February 14, 2015

Let's build toll-free bridged class

Source code for this blog post can be found at github: https://github.com/NSFW-Objective-C/Toll-Free-Bridging


You know technology is well executed when it disappears completely. Toll-free bridging is a great example of “invisible” technology. You’re using it extensively if you’re wiring any Objective-C code probably without even knowing it. So what is toll-free bridging?

Data types that can be used interchangeably are also referred to as toll-free bridged data types.

In Cocoa, often, by calling a certain method, you get a Core Foundation class where you expected an Objective-C class instead. The beauty is, you don’t even know about it: array.count works on CFArrayRef as well as on NSArray. Furthermore, NSError, NSCalendar, NSLocale and others extend the list of bridged classes beyond simple data structures.

The technology manifested itself as a migration path from Core Foundation to NeXTSTEP framework during the creation of the first version of Mac OS X. Apple wanted neither to through away, nor to port all the CF-goodness they accumulated over years1. One might think that technology should’ve served its purpose during the transitioning period, but obscure CFStringTransform, flexible CFArrayCreateMutable and many other APIs are still unmatched.

Creating bridged class

If you’re not familiar with general way the technology works, I suggest reading Mike Ash’s post. One particular sentence stood out to me though:

You can’t bridge an existing, unbridged CoreFoundation class because it requires massive cooperation on the CoreFoundation side.

Fair enough, I though, after all, Apple is known for keeping their secrets well-guarded and internals untouchable. But I kept coming back to it over and over again, until, finally, I had a whole intercontinental flight to myself and nothing but 11 hours to kill.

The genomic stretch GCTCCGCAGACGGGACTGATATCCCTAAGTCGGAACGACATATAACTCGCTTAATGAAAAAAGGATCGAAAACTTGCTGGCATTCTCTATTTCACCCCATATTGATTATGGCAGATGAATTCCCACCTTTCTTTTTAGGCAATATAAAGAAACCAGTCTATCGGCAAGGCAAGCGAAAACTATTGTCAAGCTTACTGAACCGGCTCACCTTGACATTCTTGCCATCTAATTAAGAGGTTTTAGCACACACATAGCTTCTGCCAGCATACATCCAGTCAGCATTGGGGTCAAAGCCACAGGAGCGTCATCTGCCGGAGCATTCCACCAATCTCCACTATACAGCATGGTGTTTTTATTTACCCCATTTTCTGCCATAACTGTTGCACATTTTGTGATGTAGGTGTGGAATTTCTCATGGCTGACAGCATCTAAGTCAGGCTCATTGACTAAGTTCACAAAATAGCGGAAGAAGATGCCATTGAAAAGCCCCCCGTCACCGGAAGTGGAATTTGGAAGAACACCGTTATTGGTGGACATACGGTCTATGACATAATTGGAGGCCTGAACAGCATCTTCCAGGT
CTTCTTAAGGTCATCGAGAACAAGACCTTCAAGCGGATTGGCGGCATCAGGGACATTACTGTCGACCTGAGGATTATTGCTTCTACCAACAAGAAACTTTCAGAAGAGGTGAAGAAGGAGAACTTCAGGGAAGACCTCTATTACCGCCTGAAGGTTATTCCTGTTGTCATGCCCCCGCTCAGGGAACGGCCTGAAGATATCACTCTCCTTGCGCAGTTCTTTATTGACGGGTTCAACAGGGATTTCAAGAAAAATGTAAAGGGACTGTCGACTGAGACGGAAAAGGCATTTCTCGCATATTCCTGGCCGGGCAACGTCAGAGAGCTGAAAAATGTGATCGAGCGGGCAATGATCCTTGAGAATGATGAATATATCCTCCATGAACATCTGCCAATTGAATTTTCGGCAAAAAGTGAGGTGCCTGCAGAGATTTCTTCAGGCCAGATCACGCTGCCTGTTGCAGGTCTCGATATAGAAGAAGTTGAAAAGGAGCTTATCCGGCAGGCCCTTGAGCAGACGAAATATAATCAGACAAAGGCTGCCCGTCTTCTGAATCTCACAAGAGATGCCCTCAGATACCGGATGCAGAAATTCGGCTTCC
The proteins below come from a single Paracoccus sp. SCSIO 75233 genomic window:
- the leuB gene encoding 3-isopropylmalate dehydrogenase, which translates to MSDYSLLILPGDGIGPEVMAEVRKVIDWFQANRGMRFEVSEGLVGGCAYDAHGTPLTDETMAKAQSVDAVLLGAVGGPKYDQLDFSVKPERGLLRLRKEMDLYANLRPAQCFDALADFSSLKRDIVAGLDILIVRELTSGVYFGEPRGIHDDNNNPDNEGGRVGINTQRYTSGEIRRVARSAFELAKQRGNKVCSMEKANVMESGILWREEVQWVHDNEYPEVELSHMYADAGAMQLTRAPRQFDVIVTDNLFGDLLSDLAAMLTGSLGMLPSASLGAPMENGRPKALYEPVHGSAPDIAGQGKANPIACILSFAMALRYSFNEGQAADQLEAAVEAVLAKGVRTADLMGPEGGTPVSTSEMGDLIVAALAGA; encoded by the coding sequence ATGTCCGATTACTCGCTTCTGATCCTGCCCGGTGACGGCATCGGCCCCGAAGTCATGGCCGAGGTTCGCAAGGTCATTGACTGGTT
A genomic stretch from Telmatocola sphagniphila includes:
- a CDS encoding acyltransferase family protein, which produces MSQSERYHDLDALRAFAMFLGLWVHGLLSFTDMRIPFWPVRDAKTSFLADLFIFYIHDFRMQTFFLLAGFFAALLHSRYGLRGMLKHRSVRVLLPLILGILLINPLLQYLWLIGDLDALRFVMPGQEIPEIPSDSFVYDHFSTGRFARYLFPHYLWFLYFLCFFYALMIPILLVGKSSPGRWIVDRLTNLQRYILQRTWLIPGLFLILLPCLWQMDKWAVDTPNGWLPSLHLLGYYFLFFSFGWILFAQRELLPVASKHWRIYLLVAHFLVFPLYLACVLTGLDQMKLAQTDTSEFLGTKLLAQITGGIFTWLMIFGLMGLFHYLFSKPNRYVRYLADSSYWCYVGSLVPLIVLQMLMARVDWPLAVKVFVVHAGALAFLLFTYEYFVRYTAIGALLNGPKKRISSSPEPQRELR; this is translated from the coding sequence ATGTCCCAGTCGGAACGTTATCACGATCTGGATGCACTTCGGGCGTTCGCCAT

There are several not bridged classes I could’ve chosen. But since CFBitVectorRef seemed a bit too esoteric for my day-to-day needs, I decided to go with CFBinaryHeapRef2.

So just like you might’d guessed, this project was going to have two major pieces: making C API aware of Objective-C counterpart and vice versa.

Core Foundation

Here we simply need to “swizzle” C functions, and, after making sure the subject (a first argument in any CF API) is an Objective-C class, we’d call an appropriate method of our Objective-C API. Here is what CFBinaryHeapGetCount might look like:

CFIndex CFBinaryHeapGetCount(CFBinaryHeapRef heap) {
	if (CFGetTypeID(heap) == CFBinaryHeapGetTypeID()) {
		return _CFBinaryHeapGetCount(heap);
	return (CFIndex)[(__bridge BinaryHeap *)heap count];

I used fishhook by Facebook to do just this. Although, implemented inline, it is quite tedious, and there is a room for preprocess macro optimisation left as an exercise for a reader.


This part is quite easy, it boils down to symmetrical actions on Objective-C side: verifying that self is pointing to a CF instance, and, if so, calling corresponding CF function instead of my Objective-C implementation:

- (void)count {
	if (CFGetTypeID((__bridge CFTypeRef)self) == CFBinaryHeapGetTypeID()) {
		return CFBinaryHeapGetCount((__bridge CFBinaryHeapRef)self);
	return _count;

Now, consider following code:

CFBinaryHeapRef heap = CFBinaryHeapCreate(NULL, 64, &callBacks, &context);
[(__bridge BinaryHeap *)heap addObject:@20];

Executing it at this point would cause a crash

-[__NSCFType addObject:]: unrecognized selector sent to instance


It is not too hard to see the tricky part. In the last snippet of count method for self to be an instance of CFBinaryHeapRef we have to send an Objective-C method to CF class. But Objective-C runtime is not aware of my plans to bridge two classes at this point. Somehow, I had to register my intention first. Looking through Core Foundation Lite gave me nothing. After all, bridging is a part of a secret souse. Once again, Hopper Disassembler3 to the rescue.